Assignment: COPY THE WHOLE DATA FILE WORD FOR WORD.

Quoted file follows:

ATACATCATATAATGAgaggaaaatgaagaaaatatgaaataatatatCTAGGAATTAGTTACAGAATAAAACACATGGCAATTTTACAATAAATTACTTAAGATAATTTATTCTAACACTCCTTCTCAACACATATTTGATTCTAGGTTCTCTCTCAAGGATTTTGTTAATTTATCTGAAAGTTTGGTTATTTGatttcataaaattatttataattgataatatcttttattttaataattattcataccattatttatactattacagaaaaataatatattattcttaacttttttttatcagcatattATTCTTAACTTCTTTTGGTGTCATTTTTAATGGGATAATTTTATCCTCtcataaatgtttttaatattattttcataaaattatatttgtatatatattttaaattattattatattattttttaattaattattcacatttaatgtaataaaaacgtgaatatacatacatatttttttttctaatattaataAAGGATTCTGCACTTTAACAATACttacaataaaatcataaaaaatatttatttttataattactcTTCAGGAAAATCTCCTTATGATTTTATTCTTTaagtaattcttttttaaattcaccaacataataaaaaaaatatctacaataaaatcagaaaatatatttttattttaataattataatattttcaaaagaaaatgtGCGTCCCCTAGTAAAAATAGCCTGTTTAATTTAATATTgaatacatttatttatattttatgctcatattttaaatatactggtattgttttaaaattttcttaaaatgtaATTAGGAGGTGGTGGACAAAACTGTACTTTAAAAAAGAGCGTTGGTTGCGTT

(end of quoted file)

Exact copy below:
ATACATCATATAATGAgaggaaaatgaagaaaatatgaaataatatatCTAGGAATTAGTTACAGAATAAAACACATGGCAATTTTACAATAAATTACTTAAGATAATTTATTCTAACACTCCTTCTCAACACATATTTGATTCTAGGTTCTCTCTCAAGGATTTTGTTAATTTATCTGAAAGTTTGGTTATTTGatttcataaaattatttataattgataatatcttttattttaataattattcataccattatttatactattacagaaaaataatatattattcttaacttttttttatcagcatattATTCTTAACTTCTTTTGGTGTCATTTTTAATGGGATAATTTTATCCTCtcataaatgtttttaatattattttcataaaattatatttgtatatatattttaaattattattatattattttttaattaattattcacatttaatgtaataaaaacgtgaatatacatacatatttttttttctaatattaataAAGGATTCTGCACTTTAACAATACttacaataaaatcataaaaaatatttatttttataattactcTTCAGGAAAATCTCCTTATGATTTTATTCTTTaagtaattcttttttaaattcaccaacataataaaaaaaatatctacaataaaatcagaaaatatatttttattttaataattataatattttcaaaagaaaatgtGCGTCCCCTAGTAAAAATAGCCTGTTTAATTTAATATTgaatacatttatttatattttatgctcatattttaaatatactggtattgttttaaaattttcttaaaatgtaATTAGGAGGTGGTGGACAAAACTGTACTTTAAAAAAGAGCGTTGGTTGCGTT